In the past, IMD medicine has been considered as a pediatric discipline and no formal training has been offered for adult medicine. As a result, many of these patients are still under the care of their pediatricians as young adults [8, 9]. As with other chronic illnesses, numerous obstacles are known (i.e. lack of support system, unfamiliarity with IMD, poor adherence to treatment) which may interfere with the transition process [10, 11]. Little is known on long-term outcomes of childhood IMD as many of the “first survivors” are only now approaching middle age. Exploring the long-term outcomes of these patients is, nonetheless, important from the viewpoint of developing the optimal treatment strategy over a lifetime [12]. In order to meet this growing demand, programs with a higher level of formal training in adult IMD are underway in several countries [13] leading to adult metabolic physicians specializing in this new and expanding medical discipline [14]. However, according to a recent survey, most of the centers following adult patients with IMD felt the current state of available education and training in this field were insufficient [15].

In our country, an adult metabolic clinic was established in 2013 at the Centre for Molecular Diseases of the University Hospital of Lausanne and was extended in 2015 by an affiliation with the Division of Endocrinology, Diabetology, Hypertension and Nutrition of the University Hospitals of Geneva. This study was intended to establish a database of the current health of adult patients with IMD in order to better understand their clinical course and to obtain a basis upon which to organize the future health care provision for these patients.

Materials and methods

This study was approved by the Swiss Ethics Committees on research involving humans (Approval # 2017–02328) and was registered at the U. S Clinical Trials Registry as NCT03534752. All patients with a biochemical and/or genetic diagnosis of IMD aged ≥16 years and followed at the adult metabolic clinic from October 1st 2013 to December 31st 2017 were included. Patient were divided into three groups according to the pathophysiology and using a simplified classification of IMD: complex molecule disorders, small molecule (intoxication) disorders and energy defects disorders [16]. Electronic and paper patient charts from the Division of Genetic Medicine (Lausanne University Hospital) and the Division of Endocrinology, Diabetology, Hypertension and Nutrition (Geneva University Hospitals) were reviewed for clinical features, biochemical investigations, molecular genetic testing, treatment, number of hospitalizations, complications of the disease and long-term outcome. Dietary measures, special blend of amino acids formula, vitamins, cofactors and any orphan drug were considered as specific treatment for IMD. Only complications occurring during the time of analysis (from October 1st 2013 to December 31st 2017) and related to IMD were included in the analysis.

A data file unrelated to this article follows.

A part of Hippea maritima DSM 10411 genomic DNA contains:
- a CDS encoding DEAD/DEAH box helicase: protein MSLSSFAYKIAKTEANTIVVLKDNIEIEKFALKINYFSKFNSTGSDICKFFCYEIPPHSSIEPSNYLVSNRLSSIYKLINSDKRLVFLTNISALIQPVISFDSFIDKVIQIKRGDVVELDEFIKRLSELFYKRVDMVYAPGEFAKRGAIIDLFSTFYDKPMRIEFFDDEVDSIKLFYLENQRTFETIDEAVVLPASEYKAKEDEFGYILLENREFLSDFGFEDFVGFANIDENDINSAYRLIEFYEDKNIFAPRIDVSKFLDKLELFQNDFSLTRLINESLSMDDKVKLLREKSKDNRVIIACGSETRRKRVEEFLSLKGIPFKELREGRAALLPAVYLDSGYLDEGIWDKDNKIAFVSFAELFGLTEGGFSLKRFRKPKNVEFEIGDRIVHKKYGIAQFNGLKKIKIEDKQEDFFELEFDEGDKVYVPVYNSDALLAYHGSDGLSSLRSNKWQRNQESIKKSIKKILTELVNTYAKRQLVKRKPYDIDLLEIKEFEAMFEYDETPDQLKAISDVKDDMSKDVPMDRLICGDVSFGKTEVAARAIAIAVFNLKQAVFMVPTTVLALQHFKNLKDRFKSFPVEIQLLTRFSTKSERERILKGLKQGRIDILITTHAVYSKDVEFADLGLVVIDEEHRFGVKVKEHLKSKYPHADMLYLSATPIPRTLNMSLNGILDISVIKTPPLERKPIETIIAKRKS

A second analysis included all the patients referred from October 1st 2013 to December 31st 2017 to the Adult Metabolic Clinic for suspicion of IMD and for whom further investigation had confirmed an IMD disease or not. We focused [1] on the reason for their referral (i.e. positive family history, suggestive symptoms or biochemical abnormalities) and [2] the frequency of confirmed IMD diagnosis, non-IMD diagnosis (other cause) and unsolved cases. All data were entered in an Excel file and were analyzed by research team members (MN, KG and CT).